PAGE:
From men to mid life crises, from Botox to Brazilians, from infertility to infidelity, every week Jacqui Leigh gives her personal take on being a fortysomething woman
Happy new year Rebecca
Rebecca’s sitting at a table outside the café having a cigarette and talking on the phone She’s very pretty, blond, mid thirties.
We know a lot of the same people and I see her on my way to work. I’ve tried to chat to her in the gym a couple of times but it fell completely flat so I no longer bother. Clearly she doesn’t need my sisterly support and that’s fine.
But I know what she’s going through because lots of my friends have told me.. I’m pretty sure she’d be irritated off that I know, but it’s difficult not to hear these things. She may not talk to me, but she seems to tell everyone else. Anyway, I feel sorry for her. Seeing her there, puffing away, reminds me only too well of where I was a year ago, up to my neck in divorce, injunctions, solicitors fees, acrimony and uncertainty.
My drug of choice was Marlboro menthols because they were less stinky than other cigarettes. I’d keep buying packs of ten and telling myself I’d just have a couple and then I’d be fishing them out of the bin late at night trying to salvage the one that hadn’t gone completely soggy. Unlike Rebecca, however, I never smoked near school or around Mo. I knew she’d be upset and I needed to keep a semblance of normality for her, however agitated I felt.
But in many ways Rebecca’s worse off than me. Owing to certain events my ex quickly moved out and stayed with friends. Despite his threats and abuse he stayed away and it meant we had some peace, even though I changed the locks about four times.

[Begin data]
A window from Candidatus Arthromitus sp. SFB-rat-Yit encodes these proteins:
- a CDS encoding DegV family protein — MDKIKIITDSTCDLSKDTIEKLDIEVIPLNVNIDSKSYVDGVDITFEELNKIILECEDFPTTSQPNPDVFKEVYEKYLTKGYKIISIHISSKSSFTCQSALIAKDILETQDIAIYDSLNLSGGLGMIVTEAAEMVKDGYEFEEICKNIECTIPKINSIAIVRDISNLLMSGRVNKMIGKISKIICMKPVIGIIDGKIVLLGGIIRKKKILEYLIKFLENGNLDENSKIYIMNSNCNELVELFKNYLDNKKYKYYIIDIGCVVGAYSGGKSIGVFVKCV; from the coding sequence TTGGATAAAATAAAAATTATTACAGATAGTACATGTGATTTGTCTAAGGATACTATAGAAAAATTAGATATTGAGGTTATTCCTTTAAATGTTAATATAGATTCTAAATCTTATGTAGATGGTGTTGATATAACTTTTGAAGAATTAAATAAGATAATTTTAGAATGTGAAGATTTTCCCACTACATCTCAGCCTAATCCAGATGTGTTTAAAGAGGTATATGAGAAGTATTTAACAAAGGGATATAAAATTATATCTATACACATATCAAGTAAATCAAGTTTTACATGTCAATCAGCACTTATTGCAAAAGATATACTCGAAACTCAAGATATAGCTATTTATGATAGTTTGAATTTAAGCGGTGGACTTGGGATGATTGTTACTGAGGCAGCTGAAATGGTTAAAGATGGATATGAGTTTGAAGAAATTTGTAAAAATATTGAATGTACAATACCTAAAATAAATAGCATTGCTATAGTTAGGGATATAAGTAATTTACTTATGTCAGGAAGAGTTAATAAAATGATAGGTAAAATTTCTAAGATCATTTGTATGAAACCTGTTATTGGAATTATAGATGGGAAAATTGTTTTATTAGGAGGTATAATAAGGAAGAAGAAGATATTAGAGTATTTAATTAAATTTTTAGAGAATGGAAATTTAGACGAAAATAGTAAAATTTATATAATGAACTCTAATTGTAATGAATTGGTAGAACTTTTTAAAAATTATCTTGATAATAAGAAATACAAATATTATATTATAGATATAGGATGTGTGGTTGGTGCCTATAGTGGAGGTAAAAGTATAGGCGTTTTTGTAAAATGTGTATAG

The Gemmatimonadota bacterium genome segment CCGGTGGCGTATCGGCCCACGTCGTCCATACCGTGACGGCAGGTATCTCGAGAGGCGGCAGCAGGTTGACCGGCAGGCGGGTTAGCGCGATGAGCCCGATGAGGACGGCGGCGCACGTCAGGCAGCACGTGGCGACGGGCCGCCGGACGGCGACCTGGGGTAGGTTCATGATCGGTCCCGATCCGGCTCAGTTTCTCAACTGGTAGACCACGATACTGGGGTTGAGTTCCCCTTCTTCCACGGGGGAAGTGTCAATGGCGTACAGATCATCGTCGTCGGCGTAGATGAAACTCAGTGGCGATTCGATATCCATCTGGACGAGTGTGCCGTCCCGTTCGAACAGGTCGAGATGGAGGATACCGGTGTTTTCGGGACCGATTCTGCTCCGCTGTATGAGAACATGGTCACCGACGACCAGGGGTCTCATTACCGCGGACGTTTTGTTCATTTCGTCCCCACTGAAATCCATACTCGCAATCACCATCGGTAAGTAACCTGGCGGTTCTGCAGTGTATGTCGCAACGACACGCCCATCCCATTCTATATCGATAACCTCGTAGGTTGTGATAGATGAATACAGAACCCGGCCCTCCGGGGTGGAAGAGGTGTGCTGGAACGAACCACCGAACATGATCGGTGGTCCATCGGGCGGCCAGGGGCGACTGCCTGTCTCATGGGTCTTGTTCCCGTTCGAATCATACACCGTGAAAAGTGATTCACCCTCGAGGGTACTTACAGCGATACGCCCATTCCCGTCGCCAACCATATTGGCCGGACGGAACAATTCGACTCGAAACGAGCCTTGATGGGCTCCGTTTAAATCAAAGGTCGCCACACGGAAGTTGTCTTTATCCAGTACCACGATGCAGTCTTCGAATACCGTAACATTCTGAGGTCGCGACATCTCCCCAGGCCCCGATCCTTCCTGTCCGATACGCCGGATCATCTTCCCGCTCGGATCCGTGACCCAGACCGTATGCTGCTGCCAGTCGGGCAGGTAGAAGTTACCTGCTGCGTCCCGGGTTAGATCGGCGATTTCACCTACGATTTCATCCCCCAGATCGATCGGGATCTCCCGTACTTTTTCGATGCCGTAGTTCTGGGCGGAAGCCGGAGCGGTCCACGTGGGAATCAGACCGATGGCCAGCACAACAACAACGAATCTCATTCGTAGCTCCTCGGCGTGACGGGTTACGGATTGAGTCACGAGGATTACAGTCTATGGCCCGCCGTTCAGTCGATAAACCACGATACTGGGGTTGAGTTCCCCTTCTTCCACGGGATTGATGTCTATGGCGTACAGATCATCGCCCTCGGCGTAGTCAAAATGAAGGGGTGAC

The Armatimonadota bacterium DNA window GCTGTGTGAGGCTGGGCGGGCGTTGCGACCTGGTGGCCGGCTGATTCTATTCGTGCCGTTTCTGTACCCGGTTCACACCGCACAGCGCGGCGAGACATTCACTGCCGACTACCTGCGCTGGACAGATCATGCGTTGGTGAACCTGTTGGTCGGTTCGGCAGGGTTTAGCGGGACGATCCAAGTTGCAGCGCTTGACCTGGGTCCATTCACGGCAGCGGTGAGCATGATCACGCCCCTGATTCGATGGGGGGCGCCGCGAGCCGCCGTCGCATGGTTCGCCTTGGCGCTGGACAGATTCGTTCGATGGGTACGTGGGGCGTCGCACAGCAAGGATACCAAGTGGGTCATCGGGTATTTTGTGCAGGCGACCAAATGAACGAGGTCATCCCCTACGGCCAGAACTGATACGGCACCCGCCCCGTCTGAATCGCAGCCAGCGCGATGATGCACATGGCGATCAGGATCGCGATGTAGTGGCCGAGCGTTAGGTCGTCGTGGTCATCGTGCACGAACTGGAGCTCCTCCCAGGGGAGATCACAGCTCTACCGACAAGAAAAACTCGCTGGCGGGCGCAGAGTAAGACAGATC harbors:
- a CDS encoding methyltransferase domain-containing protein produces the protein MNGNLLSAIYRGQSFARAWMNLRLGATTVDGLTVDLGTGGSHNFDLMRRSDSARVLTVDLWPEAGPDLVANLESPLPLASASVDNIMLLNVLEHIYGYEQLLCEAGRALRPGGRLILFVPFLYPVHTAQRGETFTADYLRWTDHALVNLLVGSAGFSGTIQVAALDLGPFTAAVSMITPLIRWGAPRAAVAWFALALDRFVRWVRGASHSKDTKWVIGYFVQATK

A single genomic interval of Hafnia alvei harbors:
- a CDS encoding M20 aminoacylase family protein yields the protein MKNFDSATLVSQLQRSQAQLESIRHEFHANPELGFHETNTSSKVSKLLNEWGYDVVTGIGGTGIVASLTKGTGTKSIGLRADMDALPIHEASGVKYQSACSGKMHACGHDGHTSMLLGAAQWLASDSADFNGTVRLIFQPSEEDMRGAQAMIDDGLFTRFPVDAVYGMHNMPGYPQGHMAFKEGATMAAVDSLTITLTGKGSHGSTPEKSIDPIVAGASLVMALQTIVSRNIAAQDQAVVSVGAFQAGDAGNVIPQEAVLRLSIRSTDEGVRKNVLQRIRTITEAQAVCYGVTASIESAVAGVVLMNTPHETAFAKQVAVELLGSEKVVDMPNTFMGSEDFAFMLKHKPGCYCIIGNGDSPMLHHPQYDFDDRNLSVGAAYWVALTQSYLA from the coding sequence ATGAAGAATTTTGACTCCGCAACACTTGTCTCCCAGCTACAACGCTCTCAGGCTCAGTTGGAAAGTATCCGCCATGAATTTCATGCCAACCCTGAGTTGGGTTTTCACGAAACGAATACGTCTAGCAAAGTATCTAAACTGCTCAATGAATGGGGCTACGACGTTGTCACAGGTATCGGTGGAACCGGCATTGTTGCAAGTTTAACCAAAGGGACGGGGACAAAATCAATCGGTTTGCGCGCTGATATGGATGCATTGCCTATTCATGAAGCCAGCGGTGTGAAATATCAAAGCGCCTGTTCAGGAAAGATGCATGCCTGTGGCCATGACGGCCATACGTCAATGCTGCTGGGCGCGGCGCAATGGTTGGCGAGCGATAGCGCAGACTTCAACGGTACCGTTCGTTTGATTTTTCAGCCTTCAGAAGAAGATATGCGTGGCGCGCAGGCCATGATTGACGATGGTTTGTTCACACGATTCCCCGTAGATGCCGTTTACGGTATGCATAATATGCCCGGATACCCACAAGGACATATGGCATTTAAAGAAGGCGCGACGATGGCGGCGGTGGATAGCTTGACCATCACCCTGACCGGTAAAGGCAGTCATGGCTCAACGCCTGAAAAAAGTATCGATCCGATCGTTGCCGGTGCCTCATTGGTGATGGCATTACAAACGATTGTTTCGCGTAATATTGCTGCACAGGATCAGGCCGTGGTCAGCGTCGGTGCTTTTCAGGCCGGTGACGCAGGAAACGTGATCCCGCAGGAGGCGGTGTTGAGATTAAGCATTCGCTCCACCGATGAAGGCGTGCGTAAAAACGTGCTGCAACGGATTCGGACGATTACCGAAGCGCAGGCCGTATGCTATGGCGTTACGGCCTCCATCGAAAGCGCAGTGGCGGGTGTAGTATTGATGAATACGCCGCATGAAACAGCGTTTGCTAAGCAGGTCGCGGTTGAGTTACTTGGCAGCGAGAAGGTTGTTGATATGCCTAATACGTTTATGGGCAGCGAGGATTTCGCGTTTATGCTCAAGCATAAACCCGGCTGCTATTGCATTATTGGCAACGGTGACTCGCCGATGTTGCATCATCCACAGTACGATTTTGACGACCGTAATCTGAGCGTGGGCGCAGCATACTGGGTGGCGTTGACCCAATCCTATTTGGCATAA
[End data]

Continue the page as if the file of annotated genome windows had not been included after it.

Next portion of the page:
Rebecca’s other half, however, is still living with her and has no intention of leaving until they’ve sorted out their finances. On the good side he doesn’t strike me as abusive but what do I know? Since she’s told everyone how much she dislikes him, the situation at home must be unbearable for all of them, I think he has been told him not to move out or he’ll lose his claim on the flat. I know why she spends so much time at the cafe, it must be somewhere to escape to.
I would love to tell sit down with her over a cup of coffee and tell her to hang on in there, that I know what she’s going through but she will get through this, even though when you’re in the middle of it, it feels like it will never end…
But it does end – eventually. Which is why here I am now at the end of 2011, in my own flat, my own front door, my own key, free from arguments, conflicts and marital strife. A big comfy bed where I now sleep soundly instead of lying awake physically sick with anxiety about debts and the future and despair at the disaster my life had somehow become.
It didn’t happen overnight but it happened, bit by bit. I accepted help when it was offered –I definitely couldn’t have managed without my dad – but for the most part I did it myself, digging myself slowly, one shovelful at a time, out of the hole. Money is tight and I struggle to get it all done but I have a job I like, a happy, well adjusted kid and a man who seems to love me. And I’m no longer living on Snickers or desperately rummaging through the bin for a soggy fag.
I’m still pinching myself and maybe she senses it. I seem happy and she must think I’m smug. No wonder she doesn’t want to talk to me. Happy new year Rebecca, hope it all works out.